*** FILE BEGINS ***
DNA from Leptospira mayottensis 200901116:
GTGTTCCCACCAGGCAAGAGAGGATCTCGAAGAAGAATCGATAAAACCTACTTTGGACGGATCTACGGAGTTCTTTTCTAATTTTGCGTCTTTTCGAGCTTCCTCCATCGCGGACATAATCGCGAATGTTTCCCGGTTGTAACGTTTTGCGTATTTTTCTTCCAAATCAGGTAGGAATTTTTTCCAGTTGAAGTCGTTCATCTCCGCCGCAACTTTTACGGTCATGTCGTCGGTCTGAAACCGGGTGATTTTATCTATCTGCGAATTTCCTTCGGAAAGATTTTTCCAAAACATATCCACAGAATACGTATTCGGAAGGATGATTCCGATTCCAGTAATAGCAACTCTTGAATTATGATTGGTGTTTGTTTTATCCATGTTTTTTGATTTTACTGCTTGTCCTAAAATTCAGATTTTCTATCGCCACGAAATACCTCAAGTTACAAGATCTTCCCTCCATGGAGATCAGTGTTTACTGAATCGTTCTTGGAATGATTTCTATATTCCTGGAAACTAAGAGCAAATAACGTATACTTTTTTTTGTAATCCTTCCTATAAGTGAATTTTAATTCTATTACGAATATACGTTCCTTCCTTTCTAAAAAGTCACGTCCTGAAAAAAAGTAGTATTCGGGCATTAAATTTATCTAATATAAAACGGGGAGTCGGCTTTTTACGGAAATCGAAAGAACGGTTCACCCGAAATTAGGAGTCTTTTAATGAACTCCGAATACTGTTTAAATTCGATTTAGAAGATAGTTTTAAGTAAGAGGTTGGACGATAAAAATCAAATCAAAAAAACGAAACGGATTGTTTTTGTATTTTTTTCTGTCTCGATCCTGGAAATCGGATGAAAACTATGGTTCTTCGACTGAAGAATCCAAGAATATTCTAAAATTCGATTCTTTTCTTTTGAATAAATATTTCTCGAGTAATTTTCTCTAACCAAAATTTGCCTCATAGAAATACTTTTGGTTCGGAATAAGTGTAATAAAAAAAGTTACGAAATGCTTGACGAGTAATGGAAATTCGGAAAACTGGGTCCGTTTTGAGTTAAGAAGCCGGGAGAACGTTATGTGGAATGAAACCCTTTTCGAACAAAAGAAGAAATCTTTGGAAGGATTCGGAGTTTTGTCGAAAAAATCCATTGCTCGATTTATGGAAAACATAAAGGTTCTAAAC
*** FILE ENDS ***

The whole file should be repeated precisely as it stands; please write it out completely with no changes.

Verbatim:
DNA from Leptospira mayottensis 200901116:
GTGTTCCCACCAGGCAAGAGAGGATCTCGAAGAAGAATCGATAAAACCTACTTTGGACGGATCTACGGAGTTCTTTTCTAATTTTGCGTCTTTTCGAGCTTCCTCCATCGCGGACATAATCGCGAATGTTTCCCGGTTGTAACGTTTTGCGTATTTTTCTTCCAAATCAGGTAGGAATTTTTTCCAGTTGAAGTCGTTCATCTCCGCCGCAACTTTTACGGTCATGTCGTCGGTCTGAAACCGGGTGATTTTATCTATCTGCGAATTTCCTTCGGAAAGATTTTTCCAAAACATATCCACAGAATACGTATTCGGAAGGATGATTCCGATTCCAGTAATAGCAACTCTTGAATTATGATTGGTGTTTGTTTTATCCATGTTTTTTGATTTTACTGCTTGTCCTAAAATTCAGATTTTCTATCGCCACGAAATACCTCAAGTTACAAGATCTTCCCTCCATGGAGATCAGTGTTTACTGAATCGTTCTTGGAATGATTTCTATATTCCTGGAAACTAAGAGCAAATAACGTATACTTTTTTTTGTAATCCTTCCTATAAGTGAATTTTAATTCTATTACGAATATACGTTCCTTCCTTTCTAAAAAGTCACGTCCTGAAAAAAAGTAGTATTCGGGCATTAAATTTATCTAATATAAAACGGGGAGTCGGCTTTTTACGGAAATCGAAAGAACGGTTCACCCGAAATTAGGAGTCTTTTAATGAACTCCGAATACTGTTTAAATTCGATTTAGAAGATAGTTTTAAGTAAGAGGTTGGACGATAAAAATCAAATCAAAAAAACGAAACGGATTGTTTTTGTATTTTTTTCTGTCTCGATCCTGGAAATCGGATGAAAACTATGGTTCTTCGACTGAAGAATCCAAGAATATTCTAAAATTCGATTCTTTTCTTTTGAATAAATATTTCTCGAGTAATTTTCTCTAACCAAAATTTGCCTCATAGAAATACTTTTGGTTCGGAATAAGTGTAATAAAAAAAGTTACGAAATGCTTGACGAGTAATGGAAATTCGGAAAACTGGGTCCGTTTTGAGTTAAGAAGCCGGGAGAACGTTATGTGGAATGAAACCCTTTTCGAACAAAAGAAGAAATCTTTGGAAGGATTCGGAGTTTTGTCGAAAAAATCCATTGCTCGATTTATGGAAAACATAAAGGTTCTAAAC